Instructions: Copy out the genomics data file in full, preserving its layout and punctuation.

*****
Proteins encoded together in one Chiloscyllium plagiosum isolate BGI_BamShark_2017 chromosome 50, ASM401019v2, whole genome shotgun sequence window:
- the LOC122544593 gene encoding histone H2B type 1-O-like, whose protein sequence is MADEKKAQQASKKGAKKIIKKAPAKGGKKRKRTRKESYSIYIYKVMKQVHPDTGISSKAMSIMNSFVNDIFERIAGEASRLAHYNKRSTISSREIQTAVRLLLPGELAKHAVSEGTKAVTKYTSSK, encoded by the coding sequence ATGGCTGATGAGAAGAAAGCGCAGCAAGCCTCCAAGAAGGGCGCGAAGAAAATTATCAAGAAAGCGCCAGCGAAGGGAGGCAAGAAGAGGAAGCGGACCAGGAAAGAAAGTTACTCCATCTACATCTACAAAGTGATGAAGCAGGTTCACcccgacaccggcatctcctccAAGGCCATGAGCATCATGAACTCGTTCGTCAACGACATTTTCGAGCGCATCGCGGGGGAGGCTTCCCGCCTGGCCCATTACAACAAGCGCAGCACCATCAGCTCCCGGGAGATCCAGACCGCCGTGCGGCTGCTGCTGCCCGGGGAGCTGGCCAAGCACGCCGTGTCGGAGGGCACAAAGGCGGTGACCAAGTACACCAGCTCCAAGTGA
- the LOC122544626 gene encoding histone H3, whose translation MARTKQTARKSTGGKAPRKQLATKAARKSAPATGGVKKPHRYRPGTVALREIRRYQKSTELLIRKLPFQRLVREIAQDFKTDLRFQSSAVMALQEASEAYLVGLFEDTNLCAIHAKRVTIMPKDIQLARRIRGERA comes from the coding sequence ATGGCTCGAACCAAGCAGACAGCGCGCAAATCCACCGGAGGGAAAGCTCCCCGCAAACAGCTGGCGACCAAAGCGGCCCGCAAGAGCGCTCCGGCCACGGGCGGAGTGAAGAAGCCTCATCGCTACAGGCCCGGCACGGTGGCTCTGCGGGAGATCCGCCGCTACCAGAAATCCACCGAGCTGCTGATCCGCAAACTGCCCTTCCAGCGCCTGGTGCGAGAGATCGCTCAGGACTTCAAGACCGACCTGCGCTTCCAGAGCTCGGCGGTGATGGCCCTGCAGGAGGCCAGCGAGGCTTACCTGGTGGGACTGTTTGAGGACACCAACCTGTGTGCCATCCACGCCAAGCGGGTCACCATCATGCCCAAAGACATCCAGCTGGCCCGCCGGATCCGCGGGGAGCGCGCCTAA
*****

Proteins encoded together in one Chiloscyllium plagiosum isolate BGI_BamShark_2017 chromosome 50, ASM401019v2, whole genome shotgun sequence window:
- the LOC122544593 gene encoding histone H2B type 1-O-like, whose protein sequence is MADEKKAQQASKKGAKKIIKKAPAKGGKKRKRTRKESYSIYIYKVMKQVHPDTGISSKAMSIMNSFVNDIFERIAGEASRLAHYNKRSTISSREIQTAVRLLLPGELAKHAVSEGTKAVTKYTSSK, encoded by the coding sequence ATGGCTGATGAGAAGAAAGCGCAGCAAGCCTCCAAGAAGGGCGCGAAGAAAATTATCAAGAAAGCGCCAGCGAAGGGAGGCAAGAAGAGGAAGCGGACCAGGAAAGAAAGTTACTCCATCTACATCTACAAAGTGATGAAGCAGGTTCACcccgacaccggcatctcctccAAGGCCATGAGCATCATGAACTCGTTCGTCAACGACATTTTCGAGCGCATCGCGGGGGAGGCTTCCCGCCTGGCCCATTACAACAAGCGCAGCACCATCAGCTCCCGGGAGATCCAGACCGCCGTGCGGCTGCTGCTGCCCGGGGAGCTGGCCAAGCACGCCGTGTCGGAGGGCACAAAGGCGGTGACCAAGTACACCAGCTCCAAGTGA
- the LOC122544626 gene encoding histone H3, whose translation MARTKQTARKSTGGKAPRKQLATKAARKSAPATGGVKKPHRYRPGTVALREIRRYQKSTELLIRKLPFQRLVREIAQDFKTDLRFQSSAVMALQEASEAYLVGLFEDTNLCAIHAKRVTIMPKDIQLARRIRGERA comes from the coding sequence ATGGCTCGAACCAAGCAGACAGCGCGCAAATCCACCGGAGGGAAAGCTCCCCGCAAACAGCTGGCGACCAAAGCGGCCCGCAAGAGCGCTCCGGCCACGGGCGGAGTGAAGAAGCCTCATCGCTACAGGCCCGGCACGGTGGCTCTGCGGGAGATCCGCCGCTACCAGAAATCCACCGAGCTGCTGATCCGCAAACTGCCCTTCCAGCGCCTGGTGCGAGAGATCGCTCAGGACTTCAAGACCGACCTGCGCTTCCAGAGCTCGGCGGTGATGGCCCTGCAGGAGGCCAGCGAGGCTTACCTGGTGGGACTGTTTGAGGACACCAACCTGTGTGCCATCCACGCCAAGCGGGTCACCATCATGCCCAAAGACATCCAGCTGGCCCGCCGGATCCGCGGGGAGCGCGCCTAA